The Hematologist

May-June 2014, Volume 11, Issue 3

Update on the 2013 ASH Choosing Wisely Initiative

Lisa K. Hicks, MD, MSc Staff Hematologist, St. Michael’s Hospital
Assistant Professor, University of Toronto

Published on: April 10, 2014

Choosing Wisely is an initiative led by the ABIM Foundation in partnership with professional societies across the country. This medical stewardship campaign aims to encourage physicians and patients to question the necessity of common medical tests and treatments. ASH released its first Choosing Wisely list at the ASH annual meeting in December 2013. In brief, the ASH Choosing Wisely campaign suggests the following: 1) use the minimum number of red blood cell transfusion units to treat symptoms of anemia or to return a patient to a safe hemoglobin range (7 to 8 g/dl in stable, non-cardiac inpatients); 2) do not perform thrombophilia testing in patients with a provoked venous thromboembolic event (VTE); 3) do not use inferior vena cava (IVC) filters in the routine management of patients with a VTE; 4) do not use plasma to reverse the activity of vitamin K antagonists in non-emergency situations; and 5) limit CT surveillance for aggressive lymphoma in asymptomatic patients in complete remission.

After the release of the ASH Choosing Wisely List, the ASH Choosing Wisely Task Force was inundated with feedback from ASH members. The vast majority of feedback was positive and two major themes emerged. First, many members told us they want tools that will aid them in sharing the ASH Choosing Wisely message with their home institutions through teaching and continuing education sessions. In an effort to meet this request, ASH has developed a public-access Choosing Wisely slide deck. The slide deck summarizes the list, identifies the underlying evidence, and describes the methodology used to generate each of the ASH Choosing Wisely recommendations. We encourage all members to use it, and pass it on. ASH is also developing a Choosing Wisely pocket guide that will be available on the same Web page.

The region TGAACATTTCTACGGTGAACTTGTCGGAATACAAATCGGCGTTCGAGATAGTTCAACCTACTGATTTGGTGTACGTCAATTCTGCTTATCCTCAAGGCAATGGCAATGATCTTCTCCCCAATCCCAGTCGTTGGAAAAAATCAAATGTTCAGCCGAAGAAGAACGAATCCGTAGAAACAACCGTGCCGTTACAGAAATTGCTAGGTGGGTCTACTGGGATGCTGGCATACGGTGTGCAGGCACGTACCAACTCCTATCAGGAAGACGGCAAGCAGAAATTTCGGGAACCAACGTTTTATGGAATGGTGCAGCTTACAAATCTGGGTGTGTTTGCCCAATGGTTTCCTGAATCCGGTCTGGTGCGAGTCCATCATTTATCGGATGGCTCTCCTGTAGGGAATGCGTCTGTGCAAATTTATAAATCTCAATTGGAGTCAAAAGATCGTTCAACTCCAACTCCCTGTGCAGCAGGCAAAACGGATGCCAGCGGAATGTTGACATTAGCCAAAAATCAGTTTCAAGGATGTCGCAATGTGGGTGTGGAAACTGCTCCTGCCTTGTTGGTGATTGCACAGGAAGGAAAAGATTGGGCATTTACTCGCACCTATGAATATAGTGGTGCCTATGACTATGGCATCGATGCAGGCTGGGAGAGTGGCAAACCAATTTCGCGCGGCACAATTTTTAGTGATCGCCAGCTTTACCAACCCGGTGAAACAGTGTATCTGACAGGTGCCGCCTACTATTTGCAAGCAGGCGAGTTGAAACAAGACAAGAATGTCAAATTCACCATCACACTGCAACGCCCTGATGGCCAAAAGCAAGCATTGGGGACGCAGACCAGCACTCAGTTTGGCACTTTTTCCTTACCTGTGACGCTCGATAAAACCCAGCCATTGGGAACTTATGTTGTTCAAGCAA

In addition to requests for tools to help disseminate the Choosing Wisely message, the Task Force received numerous emails suggesting that ASH produce a second Choosing Wisely list. In collaboration with the ABIM Foundation, ASH has already started working on a second list. Similar to the first ASH list, the second will be evidence-based and will prioritize tests and treatments that have limited benefit but a recognized risk of harm; the Task Force is aiming to release the second list at the annual meeting in December.

The Choosing Wisely Campaign has a formal partnership with Consumer Reports and other consumer groups to both facilitate outreach to patients and direct dissemination to consumers. ASH has been working with Consumer Reports to produce an article geared toward patients, focusing on ASH’s recommendation to avoid routine use of IVC filters. We anticipate that this resource will be available in mid 2014. It will be posted on both the ASH Choosing Wisely landing page, and at www.consumerreports.org.

The future challenges for the ASH Choosing Wisely Task Force are effective implementation and measurement of outcomes of the recommendations. How can we encourage the implementation of Choosing Wisely recommendations, and how can we determine if Choosing Wisely recommendations are leading to beneficial changes in patient care? These two related objectives are likely to be the most exacting aspects of this project. As yet, we on the ASH Choosing Wisely Task Force don’t have the answers to these questions, but we look forward to updating ASH membership as we tackle these issues.

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